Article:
KPI definition

  The overall objective of this KPI is to measure the “Site service level to the Supply Chain”, providing visibility and understanding of the interface between “Make” and “Plan” elements of the Supply Chain process model.

How to calculate Output Reliability:

  • The Plan should be frozen in the week previous to the actual production week
  • This tool measures the production plan reliability. Therefore, it measures how different is what was planned and what was really demanded.

Implementation Considerations

  • Consolidation by month, quarter, year and Virtual Sites should be done as a weighted average by SKU volume.
  • Any product rejected for contamination or hygiene incidents should not be recorded as production output in this measure.
  • Measurement at the plant should be on a SKU basis.
  • Factories should track the number of plan changes per week to ensure that causes for a poor performance in this measure can be correctly attributed.
  • Output Reliability will only be calculated on the basis of packing lines, not in processing operations.
  • The key consideration in this KPI is regarding changes in the plan during the week. In order to accomplish the visibility purpose and drive improvement without affecting the factories flexibility and speed of response, the following consideration are relevant:
    • Changes in the plan must be accepted and accommodated by the factory at any time this is feasible.
    • However, the Output Reliability KPI must be measured against the original plan with no changes. This will provide the visibility of the losses generated outside the factory, that affects the performance of the manufacturing operation. (Ex: Changes in the plan due to forecast inaccuracy).

Objective of Output Reliability Loss Tree training

  • Clarity and Visibility
  • Improvement Process
  • Standardize
  • Identification of common opportunities
  • Focus

Loss Tree – First Level

Loss 1: Production Loss

  • Losses related to non conformance of Materials, Equipment failures (OEE equipment losses) or Commissioning process.
    • Loss due to non-conformance of packaging materials
    • Loss due to non-conformance of raw materials
    • Loss due to non-conformance of working process
    • Loss due to production line failure (The losses refered here are just those equipment related ones eg. Equipment Breakdown, Change over, Cutting blade change, Start up/Ramp down, Minor Stoppages, Speed and Defects & Rework.)
    • Loss due to commissioning of new production line / process plant*
    • Loss due to non-availability of previously agreed labour in the planning process

* Lines in commissioning due not affect any KPI, however one line commissioning can affect others lines OR.

Loss 2: Line Scheduling Losses

  • Losses related to deviation on the original line plan.
    • Loss due to change of production line compared to plan.
    • Loss due to change of production sequence compared to plan.
    • Loss due to production carried forward from previous week.

Loss 3: Under/Over Production Loss

  • Losses related to any deviation on the production volume due to human error, deliberated decision or both.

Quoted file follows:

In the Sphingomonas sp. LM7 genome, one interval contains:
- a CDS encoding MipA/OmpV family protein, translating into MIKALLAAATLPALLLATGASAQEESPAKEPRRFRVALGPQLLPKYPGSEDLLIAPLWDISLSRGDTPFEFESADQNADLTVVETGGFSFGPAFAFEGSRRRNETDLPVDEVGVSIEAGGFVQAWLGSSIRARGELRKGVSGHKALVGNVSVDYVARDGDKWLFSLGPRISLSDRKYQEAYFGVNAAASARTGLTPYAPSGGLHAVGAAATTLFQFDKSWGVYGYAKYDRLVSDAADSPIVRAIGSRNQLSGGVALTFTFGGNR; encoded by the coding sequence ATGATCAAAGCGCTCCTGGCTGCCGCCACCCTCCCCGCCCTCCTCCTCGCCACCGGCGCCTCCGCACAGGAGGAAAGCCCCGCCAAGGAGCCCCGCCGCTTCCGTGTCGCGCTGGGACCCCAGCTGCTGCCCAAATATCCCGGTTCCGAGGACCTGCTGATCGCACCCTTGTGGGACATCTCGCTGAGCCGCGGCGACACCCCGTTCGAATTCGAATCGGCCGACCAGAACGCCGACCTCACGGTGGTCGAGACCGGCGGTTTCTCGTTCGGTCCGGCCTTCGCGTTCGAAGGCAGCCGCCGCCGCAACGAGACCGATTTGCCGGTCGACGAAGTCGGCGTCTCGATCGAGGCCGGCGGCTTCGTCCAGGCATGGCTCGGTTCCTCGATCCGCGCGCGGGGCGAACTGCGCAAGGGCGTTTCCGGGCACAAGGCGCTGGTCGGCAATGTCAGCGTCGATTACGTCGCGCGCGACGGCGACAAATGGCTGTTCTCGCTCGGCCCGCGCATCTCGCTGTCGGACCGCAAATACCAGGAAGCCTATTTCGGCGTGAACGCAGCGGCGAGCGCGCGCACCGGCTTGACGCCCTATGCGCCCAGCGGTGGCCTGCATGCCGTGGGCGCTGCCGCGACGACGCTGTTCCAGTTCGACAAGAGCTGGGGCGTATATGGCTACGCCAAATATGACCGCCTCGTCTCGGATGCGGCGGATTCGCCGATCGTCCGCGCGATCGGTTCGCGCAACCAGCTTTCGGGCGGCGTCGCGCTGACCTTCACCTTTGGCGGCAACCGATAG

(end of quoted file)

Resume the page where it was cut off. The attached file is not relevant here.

• Loss due to an individual making (semi-finished) too much / little.
    • Loss due to an individual packing (finished) too much / little.
    • Loss due to over production resulting from a decision to consume materials or product.
    • Loss due to under production resulting from a decision not to consume materials or product.

Loss 4: Logistic Losses

  • Losses related to inbound materials availability, planning mistakes or plan communication.
    • Loss due to stock on site but unable to use / receipt.
    • Loss due to failure to suppliers to deliver materials on time.
    • Loss due to a material not being ordered or the wrong material being ordered.
    • Loss due to the fact that the plan was not achievable within available capacity.
    • Loss due to the fact the factory were not aware of the item being on the plan.

Loss 5: Market Request Loss

  • Losses related to requested plan changes due to poor forecast process or stock control.
    • Loss due to a market requesting additional volume, or another SKU.
    • Loss due to a market requesting volume reduction, or another SKU.

Loss 6: System Loss

  • Losses related to systems such as SAP issues.
    • Loss due to an inaccuracy in production recording.
    • Loss due to an inaccuracy in plan recording.
    • Loss due to a failure with the ESAP (eg. VMI) system.
    • Loss due to missing or incorrect data provided by Accounts department, Buying department, Planning department or Category Logistics.
    • Loss/Gain due to missing data.
    • Loss/Gain due to incorrect data.
    • Loss due to production falling within the data extraction `blind spot` Early hours of Monday morning.

Loss 7: Other Loss

  • Losses that not fit in the other losses
    • Loss due to any other reason.



  1. Excellent article, it is to interesting an has a lot o value for me. I only have one question, what does mean ABS on OR formula?

    1. Hi Hector, thanks for the feedback.
      ABS, short for “absolute”, is used to denote the absolute value of a number. The absolute value of a number is the number’s distance from zero, regardless of direction. In other words, it’s the non-negative value of the number. For example, ABS(-5) is 5 and ABS(5) is also 5. Hope it helps.

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